How are GAI Tools Impacting College Educators?

5 MARCH 2024

By Stella Min and Veronica Woodlief

The Academic Data Science Alliance (ADSA) recently hosted a discussion about how generative AI (GAI) technologies like ChatGPT are impacting the way that postsecondary educators are thinking about designing curricula and assessing student competencies. The panel included Lance Eaton, Amanda Ellis, and Anna Mills. Learn more about each panelist and some key takeaways from the discussion below.

ADSA does not support or endorse any of the products mentioned in this blog post. The opinions and recommendations provided are solely those of the panelists involved.

Image of the three panelists' faces with the words Generative AI in the Classroom displayed.

 

Key Takeaways From the GAI in the Classroom Panel

How are GAI tools being used by college instructors?

Despite frequent media coverage of the proliferation of GAI tools in higher education, our panelists indicated that many instructors are not using GAI tools due to a lack of guidance from their institutions – or worse, ambiguous and confusing policies about GAI tools. According to Lance Eaton, many postsecondary educators are hesitant to use a GAI tool if it hasn’t been approved by their institution. Among the GAI tools that are being used, the panelists mentioned Canva, Grammarly, ChatGPT, and Microsoft Copilot.

Beyond institutional policies, many instructors are concerned about the potential drawbacks of incorporating GAI tools into assignments. Amanda Ellis, for example, acknowledged concerns about the potential for students to miss important steps in the process of learning. For both instructors and students, there’s also a concern that GAI tools compound existing pressures to increase productivity. Lance highlighted the risk of these pressures especially right now with high reports of burnout and elevated levels of quitting.

What about ethical concerns among students?

A common assumption is that students are comfortable using GAI tools, but that’s not always the case. Some students may prefer to avoid using tools that have been trained on data without consent from its creators. Anna Mills advocates for an approach that enables students to choose which tools are required in assignments. This approach is consistent with Katie Conrad’s Blueprint for an AI Bill of Rights for Education.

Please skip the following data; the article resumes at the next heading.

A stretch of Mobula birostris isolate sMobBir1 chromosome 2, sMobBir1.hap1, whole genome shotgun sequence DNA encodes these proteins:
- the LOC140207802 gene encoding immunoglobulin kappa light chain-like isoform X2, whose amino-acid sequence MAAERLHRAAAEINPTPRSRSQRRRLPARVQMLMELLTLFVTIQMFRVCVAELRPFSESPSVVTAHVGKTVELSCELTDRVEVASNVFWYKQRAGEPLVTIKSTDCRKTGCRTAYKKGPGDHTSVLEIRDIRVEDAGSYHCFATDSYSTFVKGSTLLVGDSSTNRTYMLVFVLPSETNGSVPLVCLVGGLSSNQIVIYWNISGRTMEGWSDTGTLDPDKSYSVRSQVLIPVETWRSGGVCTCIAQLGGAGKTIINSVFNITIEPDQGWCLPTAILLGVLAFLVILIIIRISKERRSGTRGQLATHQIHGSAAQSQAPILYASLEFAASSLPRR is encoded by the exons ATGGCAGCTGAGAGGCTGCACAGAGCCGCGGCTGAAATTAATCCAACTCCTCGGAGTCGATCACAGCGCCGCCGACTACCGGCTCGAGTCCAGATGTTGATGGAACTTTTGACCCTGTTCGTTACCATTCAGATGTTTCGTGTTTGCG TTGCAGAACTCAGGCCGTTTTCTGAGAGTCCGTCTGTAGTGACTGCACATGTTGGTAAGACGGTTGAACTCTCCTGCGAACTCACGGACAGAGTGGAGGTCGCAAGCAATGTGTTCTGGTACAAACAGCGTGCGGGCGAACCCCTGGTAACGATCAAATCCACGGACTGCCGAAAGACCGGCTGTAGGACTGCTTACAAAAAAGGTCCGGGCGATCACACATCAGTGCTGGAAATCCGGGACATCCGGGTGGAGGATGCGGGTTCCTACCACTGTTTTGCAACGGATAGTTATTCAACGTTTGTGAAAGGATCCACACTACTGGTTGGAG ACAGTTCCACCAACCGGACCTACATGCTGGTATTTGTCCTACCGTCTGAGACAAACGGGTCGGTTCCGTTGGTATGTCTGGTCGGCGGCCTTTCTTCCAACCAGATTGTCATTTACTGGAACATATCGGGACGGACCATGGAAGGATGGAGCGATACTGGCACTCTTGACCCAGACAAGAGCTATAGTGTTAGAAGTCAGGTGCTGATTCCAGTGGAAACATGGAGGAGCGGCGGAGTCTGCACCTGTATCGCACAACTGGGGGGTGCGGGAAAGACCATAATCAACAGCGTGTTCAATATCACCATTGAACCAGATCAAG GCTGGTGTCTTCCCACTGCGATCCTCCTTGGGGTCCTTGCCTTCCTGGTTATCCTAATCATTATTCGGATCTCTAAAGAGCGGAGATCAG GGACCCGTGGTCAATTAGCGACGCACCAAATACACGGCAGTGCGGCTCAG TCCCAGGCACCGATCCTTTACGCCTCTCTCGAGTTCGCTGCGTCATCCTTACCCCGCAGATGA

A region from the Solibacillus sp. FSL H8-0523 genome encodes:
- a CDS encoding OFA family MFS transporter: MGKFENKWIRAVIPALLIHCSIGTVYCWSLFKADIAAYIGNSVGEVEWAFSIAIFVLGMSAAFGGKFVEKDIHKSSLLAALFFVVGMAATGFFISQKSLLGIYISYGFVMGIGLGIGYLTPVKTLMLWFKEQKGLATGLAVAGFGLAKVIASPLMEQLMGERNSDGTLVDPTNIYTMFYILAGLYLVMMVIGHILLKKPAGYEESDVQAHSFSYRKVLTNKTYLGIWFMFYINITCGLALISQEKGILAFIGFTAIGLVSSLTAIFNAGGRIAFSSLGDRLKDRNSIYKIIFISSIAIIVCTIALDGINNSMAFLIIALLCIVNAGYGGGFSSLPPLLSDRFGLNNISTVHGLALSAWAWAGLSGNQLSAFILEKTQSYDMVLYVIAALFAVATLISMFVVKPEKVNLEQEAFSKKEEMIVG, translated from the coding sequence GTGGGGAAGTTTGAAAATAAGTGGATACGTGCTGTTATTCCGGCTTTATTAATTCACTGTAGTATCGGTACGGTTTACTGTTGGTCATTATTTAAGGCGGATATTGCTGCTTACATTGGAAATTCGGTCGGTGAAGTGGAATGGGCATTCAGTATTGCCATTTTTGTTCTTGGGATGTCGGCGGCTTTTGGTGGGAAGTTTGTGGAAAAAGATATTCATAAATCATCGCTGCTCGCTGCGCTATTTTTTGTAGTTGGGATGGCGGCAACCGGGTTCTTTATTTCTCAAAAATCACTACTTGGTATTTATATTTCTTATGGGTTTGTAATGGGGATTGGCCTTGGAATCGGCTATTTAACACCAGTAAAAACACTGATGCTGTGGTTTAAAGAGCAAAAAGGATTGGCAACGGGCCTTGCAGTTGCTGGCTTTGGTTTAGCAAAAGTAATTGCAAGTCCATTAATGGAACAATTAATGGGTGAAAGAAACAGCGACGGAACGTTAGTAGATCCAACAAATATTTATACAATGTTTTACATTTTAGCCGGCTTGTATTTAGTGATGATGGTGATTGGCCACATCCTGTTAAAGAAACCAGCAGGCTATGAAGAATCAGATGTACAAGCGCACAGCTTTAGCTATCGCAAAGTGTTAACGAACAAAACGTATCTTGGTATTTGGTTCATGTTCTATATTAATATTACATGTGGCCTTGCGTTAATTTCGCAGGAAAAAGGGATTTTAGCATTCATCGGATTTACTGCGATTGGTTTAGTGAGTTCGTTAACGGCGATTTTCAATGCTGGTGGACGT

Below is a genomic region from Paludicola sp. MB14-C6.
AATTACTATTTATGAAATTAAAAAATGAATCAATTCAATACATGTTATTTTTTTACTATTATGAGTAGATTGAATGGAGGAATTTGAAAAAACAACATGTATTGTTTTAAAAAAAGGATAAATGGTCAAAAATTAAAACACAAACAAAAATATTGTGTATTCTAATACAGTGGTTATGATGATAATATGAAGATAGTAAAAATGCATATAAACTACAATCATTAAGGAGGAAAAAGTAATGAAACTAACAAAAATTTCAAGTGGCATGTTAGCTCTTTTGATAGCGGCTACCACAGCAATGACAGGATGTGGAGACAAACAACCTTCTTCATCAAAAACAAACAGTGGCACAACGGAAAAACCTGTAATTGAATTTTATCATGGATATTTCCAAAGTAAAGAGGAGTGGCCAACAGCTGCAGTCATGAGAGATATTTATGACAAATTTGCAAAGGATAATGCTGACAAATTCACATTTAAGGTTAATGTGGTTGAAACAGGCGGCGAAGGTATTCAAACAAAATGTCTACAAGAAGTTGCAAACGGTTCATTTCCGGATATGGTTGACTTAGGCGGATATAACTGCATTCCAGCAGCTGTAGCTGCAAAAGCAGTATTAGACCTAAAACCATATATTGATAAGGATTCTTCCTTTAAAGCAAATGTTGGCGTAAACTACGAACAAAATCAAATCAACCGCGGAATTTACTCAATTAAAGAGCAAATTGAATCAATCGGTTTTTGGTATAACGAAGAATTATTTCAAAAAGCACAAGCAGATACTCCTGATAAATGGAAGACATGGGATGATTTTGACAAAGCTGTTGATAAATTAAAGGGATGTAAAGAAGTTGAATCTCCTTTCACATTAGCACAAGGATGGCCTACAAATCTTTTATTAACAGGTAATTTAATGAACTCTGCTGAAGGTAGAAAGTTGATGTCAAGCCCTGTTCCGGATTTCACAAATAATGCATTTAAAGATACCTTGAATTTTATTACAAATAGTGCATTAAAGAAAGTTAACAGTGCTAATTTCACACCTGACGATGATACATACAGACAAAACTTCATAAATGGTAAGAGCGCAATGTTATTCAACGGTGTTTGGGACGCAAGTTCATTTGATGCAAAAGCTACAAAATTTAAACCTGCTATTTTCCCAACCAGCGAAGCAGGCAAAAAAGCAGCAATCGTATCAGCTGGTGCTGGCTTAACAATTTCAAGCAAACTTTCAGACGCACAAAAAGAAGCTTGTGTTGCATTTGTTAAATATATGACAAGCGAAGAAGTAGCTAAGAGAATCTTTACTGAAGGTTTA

How do the challenges and opportunities concerning GAI differ between disciplines?

The potentials and challenges of GAI transcend disciplinary boundaries, a notion unanimously acknowledged by the panelists. They emphasized the pivotal role of educators in establishing clear guidelines for students navigating the uses of AI and an explanation of how these tools can aid and impede learning. By delineating the permissible applications of AI and nurturing a culture of transparency, students are encouraged to critically assess the methodologies and rationales behind their use of AI. For example, Anna Mills includes a "Tools and Rules" section in her assignments, recommending where AI tools might be suitable for enhancing learning and where they shouldn’t be used to bypass genuine learning. 

Beyond the curriculum, the panelists noted promising benefits of GAI such as enhancing accessibility for students with disabilities and facilitating the development of soft skills such as learning to write professional emails, improving time management, and improving note-taking. Positive benefits such as these, along with the potential downfalls of GAI tool use outlined above, illustrate the complexities of navigating and creating policies around GAI tools in the classroom.

How can faculty advocate for a collaborative approach to creating AI policies?

Anna served on the MLA-CCCC Task Force on Writing and AI. One of the recommendations from the Task Force was that higher education policymakers collaborate with faculty in the formation and evaluation of policies about AI rather than a top-down approach (see slide 23). When asked how faculty can advocate for a collaborative approach, Anna pointed to Lance’s work at College Unbound as an excellent model, which you can read about here. Recommendations include:

  • Encouraging participation from faculty across different departments. AI policies have implications beyond the classroom, affecting areas such as accessibility, marketing, and HR. By involving a diverse group of faculty members, staff, and other parts of the institution, you can ensure a comprehensive and nuanced approach to policy development.
  • Adopting a tiered approach to policy design. Begin with institution-wide policies that provide general guidelines, then develop discipline-specific policies tailored to the unique needs of different academic areas. Finally, allow room for instructor-specific policies to accommodate academic freedom while maintaining consistency.
  • Advocating for iterative policy design that allows for regular review, reflection, and revision. AI technologies and our understanding of them are constantly evolving, and this approach ensures that policies remain relevant and responsive to changing circumstances.